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Bestselling author Stefan Klein writes about creativity in a new book

Science author Stefan Klein.

Science author Stefan Klein.

Bernd von Jutrczenka / picture alliance via Getty Images

Stefan Klein, born in 1965, is the most successful science author in German. He studied physics and analytical philosophy in Munich, Grenoble and Freiburg. He turned to writing because he “wanted to inspire people for a reality that is more exciting than any crime thriller”. His book “Die Glücksformel” (2002) was on all German bestseller lists for over a year and made the author known internationally. In the following years, other highly acclaimed bestsellers appeared, such as “Alles Zufall”, “Zeit”, “Da Vinci’s Legacy” and “The Sense of Giving”, which became the 2011 Science Book of the Year. In your new book “How We Change the World” you write that creativity is not a special talent. Everyone is able to think creatively when we embark on a fruitful discussion. So does my creativity depend on which friends I surround myself with?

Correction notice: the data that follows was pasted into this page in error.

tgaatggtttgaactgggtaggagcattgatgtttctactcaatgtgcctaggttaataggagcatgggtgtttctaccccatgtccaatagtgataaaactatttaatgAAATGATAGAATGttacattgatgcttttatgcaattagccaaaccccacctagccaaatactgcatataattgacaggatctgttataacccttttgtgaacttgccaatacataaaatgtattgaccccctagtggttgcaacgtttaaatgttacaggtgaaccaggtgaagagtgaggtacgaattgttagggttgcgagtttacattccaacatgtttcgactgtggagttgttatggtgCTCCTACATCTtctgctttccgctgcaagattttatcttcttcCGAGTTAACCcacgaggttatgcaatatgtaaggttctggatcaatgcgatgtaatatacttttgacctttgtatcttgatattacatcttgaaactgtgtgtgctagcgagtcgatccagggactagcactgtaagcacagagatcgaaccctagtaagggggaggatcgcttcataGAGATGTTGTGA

Stefan Klein: For sure. Because people not only stimulate, they are also something of a sounding board for your ideas.

BI: Does that mean I need input from others?

Small: You need exchange. Nobody thinks for himself alone. The idea of ​​genius hatching great thoughts in a quiet little room is a romantic myth. All the people we adore as geniuses, such as Leonardo da Vinci, Einstein or Marie Curie, were all very closely integrated into a close-knit network of colleagues and friends. We are like sponges that soak up ideas, impressions and concepts from our environment. The young Albert Einstein thought with a college of three, later four friends – an early think tank.